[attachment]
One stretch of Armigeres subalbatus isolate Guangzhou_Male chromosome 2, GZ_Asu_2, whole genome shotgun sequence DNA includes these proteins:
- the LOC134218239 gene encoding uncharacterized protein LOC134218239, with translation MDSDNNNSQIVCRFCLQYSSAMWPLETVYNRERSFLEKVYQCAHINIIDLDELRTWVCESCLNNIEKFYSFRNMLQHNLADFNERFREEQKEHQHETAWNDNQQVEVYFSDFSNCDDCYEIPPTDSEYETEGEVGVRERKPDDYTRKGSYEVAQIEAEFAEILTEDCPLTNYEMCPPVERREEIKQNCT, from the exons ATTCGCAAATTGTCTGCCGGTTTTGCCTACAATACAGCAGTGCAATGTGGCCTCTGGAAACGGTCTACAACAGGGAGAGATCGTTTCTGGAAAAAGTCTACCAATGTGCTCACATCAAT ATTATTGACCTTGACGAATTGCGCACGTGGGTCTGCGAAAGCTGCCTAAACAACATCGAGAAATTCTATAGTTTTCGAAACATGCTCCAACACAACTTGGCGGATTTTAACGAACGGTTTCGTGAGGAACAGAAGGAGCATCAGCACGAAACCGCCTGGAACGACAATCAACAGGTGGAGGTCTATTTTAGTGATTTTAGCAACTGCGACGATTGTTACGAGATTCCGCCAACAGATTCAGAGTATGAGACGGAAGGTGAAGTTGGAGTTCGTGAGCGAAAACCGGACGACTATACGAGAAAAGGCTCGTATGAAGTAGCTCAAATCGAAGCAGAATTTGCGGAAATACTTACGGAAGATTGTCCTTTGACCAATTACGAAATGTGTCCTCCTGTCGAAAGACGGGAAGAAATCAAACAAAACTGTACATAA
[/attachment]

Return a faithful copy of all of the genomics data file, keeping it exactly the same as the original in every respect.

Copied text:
One stretch of Armigeres subalbatus isolate Guangzhou_Male chromosome 2, GZ_Asu_2, whole genome shotgun sequence DNA includes these proteins:
- the LOC134218239 gene encoding uncharacterized protein LOC134218239, with translation MDSDNNNSQIVCRFCLQYSSAMWPLETVYNRERSFLEKVYQCAHINIIDLDELRTWVCESCLNNIEKFYSFRNMLQHNLADFNERFREEQKEHQHETAWNDNQQVEVYFSDFSNCDDCYEIPPTDSEYETEGEVGVRERKPDDYTRKGSYEVAQIEAEFAEILTEDCPLTNYEMCPPVERREEIKQNCT, from the exons ATTCGCAAATTGTCTGCCGGTTTTGCCTACAATACAGCAGTGCAATGTGGCCTCTGGAAACGGTCTACAACAGGGAGAGATCGTTTCTGGAAAAAGTCTACCAATGTGCTCACATCAAT ATTATTGACCTTGACGAATTGCGCACGTGGGTCTGCGAAAGCTGCCTAAACAACATCGAGAAATTCTATAGTTTTCGAAACATGCTCCAACACAACTTGGCGGATTTTAACGAACGGTTTCGTGAGGAACAGAAGGAGCATCAGCACGAAACCGCCTGGAACGACAATCAACAGGTGGAGGTCTATTTTAGTGATTTTAGCAACTGCGACGATTGTTACGAGATTCCGCCAACAGATTCAGAGTATGAGACGGAAGGTGAAGTTGGAGTTCGTGAGCGAAAACCGGACGACTATACGAGAAAAGGCTCGTATGAAGTAGCTCAAATCGAAGCAGAATTTGCGGAAATACTTACGGAAGATTGTCCTTTGACCAATTACGAAATGTGTCCTCCTGTCGAAAGACGGGAAGAAATCAAACAAAACTGTACATAA